This archived news story is available only for your personal, non-commercial use. Information in the story may be outdated or superseded by additional information. Reading or replaying the story in its archived form does not constitute a republication of the story.
SALT LAKE CITY — If you are considering having some construction done on your home, your contractor might offer you what is known as a cost-plus contract.
Salt Lake homeowner Janelle Williamson said her cost-plus contract became loaded with surprise extra expenses.
"We love the neighborhood, but our family is growing. We either had to choose to move or build up," Williamson explained.
So, she decided to add a second story to her Salt Lake area home. Her husband created the designs, an engineer drafted the plans and they hired a contractor.
"They explained to us that they do cost-plus contracts. Many of the contractors we talked to seem to prefer that method, or that was the only method they would use," she said.
So what exactly is a cost-plus contract? The contractor buys the materials. The homeowner reimburses the contractor for those materials and labor, and then the homeowner pays a fee on top of that for the contractor mark-up. The homeowner also pays if there are unforeseen expenses.
Many contractors love cost-plus because there's no set price. If they come across an unforeseen problem they can fix it and bill the homeowner. Under a fixed-price contract, where the price is set, a contractor can't pass that expense on to their client.
I would prefer to find a contractor who claims to have the experience to properly estimate what the project will cost. That's why we hire them.
With experience, a contractor ought to be able to anticipate unforeseen problems and build in a dollar amount based on experience. If changes are needed in the course of construction, we can re-negotiate that so we have another firm contract.
So under cost-plus, as Williamson learned, a contractor doesn't have to be as accurate in their initial bid.
"Six weeks in, we started seeing the actual bills coming through, what the costs were. We realized, wait a second, these are a lot higher than the estimate," she said.
Williamson said the cost of the framing of the second story alone was double the estimate. She said the project on the whole is 40 percent over the estimate and there's still plenty left to do.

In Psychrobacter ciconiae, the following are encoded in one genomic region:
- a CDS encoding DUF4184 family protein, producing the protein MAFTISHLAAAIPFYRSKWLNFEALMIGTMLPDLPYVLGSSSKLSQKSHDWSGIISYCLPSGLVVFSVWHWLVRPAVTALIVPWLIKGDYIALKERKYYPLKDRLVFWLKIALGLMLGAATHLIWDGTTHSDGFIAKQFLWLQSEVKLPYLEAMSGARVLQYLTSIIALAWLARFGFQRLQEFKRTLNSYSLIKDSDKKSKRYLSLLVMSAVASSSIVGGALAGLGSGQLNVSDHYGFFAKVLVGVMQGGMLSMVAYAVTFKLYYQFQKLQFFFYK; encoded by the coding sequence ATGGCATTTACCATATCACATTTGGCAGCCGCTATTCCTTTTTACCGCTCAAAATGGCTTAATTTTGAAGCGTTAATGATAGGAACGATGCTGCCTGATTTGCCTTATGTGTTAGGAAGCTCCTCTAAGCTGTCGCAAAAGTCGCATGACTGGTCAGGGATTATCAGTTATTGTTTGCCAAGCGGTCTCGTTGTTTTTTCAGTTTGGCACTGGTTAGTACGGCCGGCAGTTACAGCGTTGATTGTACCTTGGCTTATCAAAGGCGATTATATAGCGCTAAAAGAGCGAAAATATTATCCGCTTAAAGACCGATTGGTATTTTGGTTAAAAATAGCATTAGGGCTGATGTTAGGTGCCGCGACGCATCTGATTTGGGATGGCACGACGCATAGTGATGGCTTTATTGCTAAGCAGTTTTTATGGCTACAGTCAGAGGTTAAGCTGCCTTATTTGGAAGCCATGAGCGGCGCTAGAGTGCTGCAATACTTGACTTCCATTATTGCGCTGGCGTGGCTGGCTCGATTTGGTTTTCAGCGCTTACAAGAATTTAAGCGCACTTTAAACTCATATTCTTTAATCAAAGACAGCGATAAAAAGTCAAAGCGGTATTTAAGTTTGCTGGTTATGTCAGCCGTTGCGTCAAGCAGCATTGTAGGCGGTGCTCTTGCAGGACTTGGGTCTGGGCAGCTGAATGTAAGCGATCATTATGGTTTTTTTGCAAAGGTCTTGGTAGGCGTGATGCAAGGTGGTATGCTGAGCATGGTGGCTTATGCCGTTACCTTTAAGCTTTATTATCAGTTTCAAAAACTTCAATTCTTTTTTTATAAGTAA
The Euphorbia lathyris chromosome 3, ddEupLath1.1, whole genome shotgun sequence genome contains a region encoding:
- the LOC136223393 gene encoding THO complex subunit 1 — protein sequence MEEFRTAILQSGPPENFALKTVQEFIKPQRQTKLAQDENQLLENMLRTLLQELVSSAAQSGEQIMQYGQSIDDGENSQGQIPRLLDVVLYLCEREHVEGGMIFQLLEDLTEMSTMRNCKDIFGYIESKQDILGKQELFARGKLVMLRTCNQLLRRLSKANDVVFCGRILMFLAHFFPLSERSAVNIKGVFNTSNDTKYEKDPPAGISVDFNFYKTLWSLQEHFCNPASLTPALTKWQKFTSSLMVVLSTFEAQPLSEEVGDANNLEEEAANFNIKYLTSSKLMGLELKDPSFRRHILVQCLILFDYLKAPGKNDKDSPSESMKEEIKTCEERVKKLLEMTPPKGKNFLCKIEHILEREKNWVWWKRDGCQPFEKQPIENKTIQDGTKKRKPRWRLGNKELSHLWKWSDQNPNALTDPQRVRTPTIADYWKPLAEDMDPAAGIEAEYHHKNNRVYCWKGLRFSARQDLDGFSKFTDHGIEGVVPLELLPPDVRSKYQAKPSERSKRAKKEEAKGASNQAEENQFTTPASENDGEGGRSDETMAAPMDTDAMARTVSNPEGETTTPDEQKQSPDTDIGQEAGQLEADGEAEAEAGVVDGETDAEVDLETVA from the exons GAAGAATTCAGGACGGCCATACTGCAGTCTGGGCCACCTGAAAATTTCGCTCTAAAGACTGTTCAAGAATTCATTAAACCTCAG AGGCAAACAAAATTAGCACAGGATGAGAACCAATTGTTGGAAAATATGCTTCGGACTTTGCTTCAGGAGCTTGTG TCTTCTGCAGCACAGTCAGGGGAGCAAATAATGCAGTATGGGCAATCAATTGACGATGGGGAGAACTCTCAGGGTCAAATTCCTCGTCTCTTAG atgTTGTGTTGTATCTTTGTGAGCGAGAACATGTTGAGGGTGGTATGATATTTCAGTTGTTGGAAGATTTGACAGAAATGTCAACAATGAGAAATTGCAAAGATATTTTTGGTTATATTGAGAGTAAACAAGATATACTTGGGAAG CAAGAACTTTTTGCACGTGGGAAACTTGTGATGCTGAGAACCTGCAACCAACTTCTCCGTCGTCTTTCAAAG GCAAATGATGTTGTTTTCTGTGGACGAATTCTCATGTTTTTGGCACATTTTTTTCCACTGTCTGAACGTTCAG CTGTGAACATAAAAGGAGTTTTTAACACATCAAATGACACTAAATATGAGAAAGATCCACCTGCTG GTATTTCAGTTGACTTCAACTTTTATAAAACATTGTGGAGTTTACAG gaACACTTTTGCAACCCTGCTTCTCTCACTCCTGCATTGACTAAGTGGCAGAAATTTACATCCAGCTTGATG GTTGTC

"There's no incentive for contractors to keep costs down to what they estimate. As far as I can see, there is no incentive for contractors to stay away from low-balling when they do it," she said.
Michael Stone, co-founder of Construction Programs and Results Inc. has taught estimating to thousands of contractors.
"Cost-plus is the worst possible contracting method that home or building owners or contractors can use to get work done on a home or building," he said.
He said nine out of 10 arbitrations between project owners and contractors that he's called into involve cost-plus. Stone said in many cases, contractors don't take the time and energy to learn how to do a good job of estimating.
"These guys get busy working on jobs and other things, they don't believe they have time to read and study on how to do estimating. So they revert to the cost-plus method because they think they're going to get paid no matter what. No liability, let's go for it," he said.
Many homeowners opt for cost-plus over a fixed-price contract because they believe it's a cheaper way to get the job built. Stone said that's almost never the case.
"I've not seen one single cost plus job in 15 years of arbitration whose final total price for the job would have been less than a properly prepared estimate for a fixed figure," he said.
Williamson said she'll be happy with her remodeled home once it's complete, but she'll stick with fixed-price contracts from now on.
"If you have a set budget that you want to work in, stay away from cost-plus contracts," she advised.